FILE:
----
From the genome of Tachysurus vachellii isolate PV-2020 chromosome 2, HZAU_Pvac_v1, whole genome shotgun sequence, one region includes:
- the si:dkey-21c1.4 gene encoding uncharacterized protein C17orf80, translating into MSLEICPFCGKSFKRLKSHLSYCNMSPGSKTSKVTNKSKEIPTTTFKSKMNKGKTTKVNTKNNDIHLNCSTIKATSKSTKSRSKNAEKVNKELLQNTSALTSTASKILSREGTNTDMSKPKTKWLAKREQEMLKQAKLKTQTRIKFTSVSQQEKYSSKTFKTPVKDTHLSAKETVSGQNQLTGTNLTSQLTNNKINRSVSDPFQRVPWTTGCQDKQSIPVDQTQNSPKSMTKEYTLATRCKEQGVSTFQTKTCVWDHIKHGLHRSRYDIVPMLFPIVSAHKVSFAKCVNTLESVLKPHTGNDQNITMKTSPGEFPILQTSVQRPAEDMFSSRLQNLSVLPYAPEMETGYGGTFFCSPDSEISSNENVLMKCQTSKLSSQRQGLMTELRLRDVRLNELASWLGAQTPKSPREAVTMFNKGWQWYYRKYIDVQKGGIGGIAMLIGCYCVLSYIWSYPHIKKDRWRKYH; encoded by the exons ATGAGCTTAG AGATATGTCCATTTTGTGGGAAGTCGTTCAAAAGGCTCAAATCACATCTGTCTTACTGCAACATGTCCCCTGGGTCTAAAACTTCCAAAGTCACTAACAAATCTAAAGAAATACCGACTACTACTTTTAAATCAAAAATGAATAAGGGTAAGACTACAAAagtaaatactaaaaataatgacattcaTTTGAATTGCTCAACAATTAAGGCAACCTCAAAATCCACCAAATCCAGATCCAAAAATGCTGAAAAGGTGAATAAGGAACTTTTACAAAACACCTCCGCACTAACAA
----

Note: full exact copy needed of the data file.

From the genome of Tachysurus vachellii isolate PV-2020 chromosome 2, HZAU_Pvac_v1, whole genome shotgun sequence, one region includes:
- the si:dkey-21c1.4 gene encoding uncharacterized protein C17orf80, translating into MSLEICPFCGKSFKRLKSHLSYCNMSPGSKTSKVTNKSKEIPTTTFKSKMNKGKTTKVNTKNNDIHLNCSTIKATSKSTKSRSKNAEKVNKELLQNTSALTSTASKILSREGTNTDMSKPKTKWLAKREQEMLKQAKLKTQTRIKFTSVSQQEKYSSKTFKTPVKDTHLSAKETVSGQNQLTGTNLTSQLTNNKINRSVSDPFQRVPWTTGCQDKQSIPVDQTQNSPKSMTKEYTLATRCKEQGVSTFQTKTCVWDHIKHGLHRSRYDIVPMLFPIVSAHKVSFAKCVNTLESVLKPHTGNDQNITMKTSPGEFPILQTSVQRPAEDMFSSRLQNLSVLPYAPEMETGYGGTFFCSPDSEISSNENVLMKCQTSKLSSQRQGLMTELRLRDVRLNELASWLGAQTPKSPREAVTMFNKGWQWYYRKYIDVQKGGIGGIAMLIGCYCVLSYIWSYPHIKKDRWRKYH; encoded by the exons ATGAGCTTAG AGATATGTCCATTTTGTGGGAAGTCGTTCAAAAGGCTCAAATCACATCTGTCTTACTGCAACATGTCCCCTGGGTCTAAAACTTCCAAAGTCACTAACAAATCTAAAGAAATACCGACTACTACTTTTAAATCAAAAATGAATAAGGGTAAGACTACAAAagtaaatactaaaaataatgacattcaTTTGAATTGCTCAACAATTAAGGCAACCTCAAAATCCACCAAATCCAGATCCAAAAATGCTGAAAAGGTGAATAAGGAACTTTTACAAAACACCTCCGCACTAACAA